Kiel Institute for the World Economy
Information about this author at RePEc
NBER Working Papers and Publications
|March 2017||Instrumental Variables and Causal Mechanisms: Unpacking The Effect of Trade on Workers and Voters|
with Christian Dippel, Stephan Heblich, Rodrigo Pinto: w23209
Instrumental variables (IV) are a common means to identify treatment effects. But standard IV methods do not allow us to unpack the complex treatment effects that arise when a treatment and its outcome together cause a second outcome of interest. For example, IV methods have been used to show that import exposure to low-wage countries has adversely affected Western labor markets. Similarly, they have been used to show that import exposure has increased voter polarization. However, standard IV cannot estimate to what extent the latter is a consequence of the former. This paper proposes a new identification framework that allows us to do so, appealing to one additional identifying assumption without requiring additional instruments. The added identifying assumption can be relaxed, and bounds...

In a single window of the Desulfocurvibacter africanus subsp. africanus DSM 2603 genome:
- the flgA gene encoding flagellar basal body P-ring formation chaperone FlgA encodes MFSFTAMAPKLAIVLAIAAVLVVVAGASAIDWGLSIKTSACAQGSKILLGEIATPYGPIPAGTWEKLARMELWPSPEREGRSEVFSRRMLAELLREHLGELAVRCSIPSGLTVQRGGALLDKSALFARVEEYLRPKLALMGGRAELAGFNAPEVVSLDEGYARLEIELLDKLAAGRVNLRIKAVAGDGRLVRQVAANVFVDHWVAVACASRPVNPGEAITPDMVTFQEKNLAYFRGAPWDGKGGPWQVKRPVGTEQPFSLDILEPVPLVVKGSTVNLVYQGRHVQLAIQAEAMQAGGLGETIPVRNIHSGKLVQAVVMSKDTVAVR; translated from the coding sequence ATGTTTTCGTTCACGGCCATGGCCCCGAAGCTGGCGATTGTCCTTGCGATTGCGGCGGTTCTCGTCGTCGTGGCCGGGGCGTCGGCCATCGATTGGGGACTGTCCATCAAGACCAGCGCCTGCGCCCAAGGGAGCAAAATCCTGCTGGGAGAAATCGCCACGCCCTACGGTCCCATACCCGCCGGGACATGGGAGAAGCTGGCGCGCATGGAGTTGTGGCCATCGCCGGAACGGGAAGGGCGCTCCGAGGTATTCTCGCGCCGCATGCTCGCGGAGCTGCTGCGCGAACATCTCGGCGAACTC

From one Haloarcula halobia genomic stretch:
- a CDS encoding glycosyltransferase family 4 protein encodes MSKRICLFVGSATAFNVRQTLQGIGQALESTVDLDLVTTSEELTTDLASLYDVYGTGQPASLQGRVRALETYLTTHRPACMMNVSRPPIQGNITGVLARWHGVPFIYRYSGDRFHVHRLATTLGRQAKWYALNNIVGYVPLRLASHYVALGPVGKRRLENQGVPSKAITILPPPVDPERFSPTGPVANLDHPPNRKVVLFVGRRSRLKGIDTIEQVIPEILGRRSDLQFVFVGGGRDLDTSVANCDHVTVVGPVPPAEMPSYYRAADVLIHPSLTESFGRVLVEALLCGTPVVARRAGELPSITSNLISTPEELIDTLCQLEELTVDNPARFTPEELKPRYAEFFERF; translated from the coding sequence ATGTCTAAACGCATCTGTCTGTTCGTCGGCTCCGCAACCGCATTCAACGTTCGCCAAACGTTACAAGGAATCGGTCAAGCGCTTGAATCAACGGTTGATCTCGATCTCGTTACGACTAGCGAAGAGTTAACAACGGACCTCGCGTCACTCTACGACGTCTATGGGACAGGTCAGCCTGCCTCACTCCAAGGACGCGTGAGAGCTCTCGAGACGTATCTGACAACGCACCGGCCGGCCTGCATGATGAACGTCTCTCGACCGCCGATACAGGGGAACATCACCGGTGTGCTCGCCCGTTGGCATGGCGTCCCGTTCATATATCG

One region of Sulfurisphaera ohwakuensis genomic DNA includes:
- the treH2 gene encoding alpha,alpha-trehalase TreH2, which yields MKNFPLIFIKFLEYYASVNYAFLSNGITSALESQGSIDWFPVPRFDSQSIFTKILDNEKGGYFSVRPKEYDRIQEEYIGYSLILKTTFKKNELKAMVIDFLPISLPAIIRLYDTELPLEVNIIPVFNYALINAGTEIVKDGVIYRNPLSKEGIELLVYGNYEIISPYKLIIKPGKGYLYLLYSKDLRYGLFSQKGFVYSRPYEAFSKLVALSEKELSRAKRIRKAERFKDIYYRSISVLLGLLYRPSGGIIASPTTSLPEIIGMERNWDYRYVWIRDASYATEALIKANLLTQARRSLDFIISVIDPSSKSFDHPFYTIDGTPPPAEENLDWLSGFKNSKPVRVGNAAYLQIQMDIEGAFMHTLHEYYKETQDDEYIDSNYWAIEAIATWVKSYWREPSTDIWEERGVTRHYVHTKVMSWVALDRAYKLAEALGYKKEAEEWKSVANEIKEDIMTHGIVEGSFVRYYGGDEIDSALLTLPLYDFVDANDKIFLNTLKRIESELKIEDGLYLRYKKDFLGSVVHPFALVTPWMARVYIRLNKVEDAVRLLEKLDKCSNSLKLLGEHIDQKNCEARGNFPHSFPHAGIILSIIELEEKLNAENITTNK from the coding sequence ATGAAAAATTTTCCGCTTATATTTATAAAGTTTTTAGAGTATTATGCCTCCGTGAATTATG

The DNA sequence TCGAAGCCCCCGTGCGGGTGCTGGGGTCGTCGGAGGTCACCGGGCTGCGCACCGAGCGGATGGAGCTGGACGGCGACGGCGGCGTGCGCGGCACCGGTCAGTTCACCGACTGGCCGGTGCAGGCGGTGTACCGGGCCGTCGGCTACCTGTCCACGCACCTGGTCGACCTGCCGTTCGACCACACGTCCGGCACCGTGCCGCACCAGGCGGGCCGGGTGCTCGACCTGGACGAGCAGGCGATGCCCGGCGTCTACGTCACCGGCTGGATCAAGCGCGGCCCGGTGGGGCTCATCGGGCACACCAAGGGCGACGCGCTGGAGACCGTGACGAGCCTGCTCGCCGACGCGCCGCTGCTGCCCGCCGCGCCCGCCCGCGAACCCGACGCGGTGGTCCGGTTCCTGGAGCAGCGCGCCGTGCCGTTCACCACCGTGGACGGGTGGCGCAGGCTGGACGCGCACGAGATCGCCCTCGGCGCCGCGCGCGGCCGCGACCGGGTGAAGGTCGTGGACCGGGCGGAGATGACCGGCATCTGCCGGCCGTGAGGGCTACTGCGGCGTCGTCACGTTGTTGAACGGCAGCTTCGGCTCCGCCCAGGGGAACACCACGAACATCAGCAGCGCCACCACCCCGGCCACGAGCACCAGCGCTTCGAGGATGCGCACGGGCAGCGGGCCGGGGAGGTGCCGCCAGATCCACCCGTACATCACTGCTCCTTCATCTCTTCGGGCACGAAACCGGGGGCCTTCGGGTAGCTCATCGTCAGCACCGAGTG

|December 2015||Globalization and Its (Dis-)Content: Trade Shocks and Voting Behavior|
with Christian Dippel, Stephan Heblich: w21812
We identify the causal effect of trade-integration with China and Eastern Europe on voting in Germany from 1987 to 2009. Looking at the entire political spectrum, we find that only extreme-right parties respond significantly to trade integration. Their vote share increases with import competition and decreases with export access opportunities. We unpack mechanisms using reduced form evidence and a causal mediation analysis. Two-thirds of the total effect of trade integration on voting appears to be driven by observable labor market adjustments, primarily changes in manufacturing employment. These results are mirrored in an individual-level analysis in the German Socioeconomic Panel.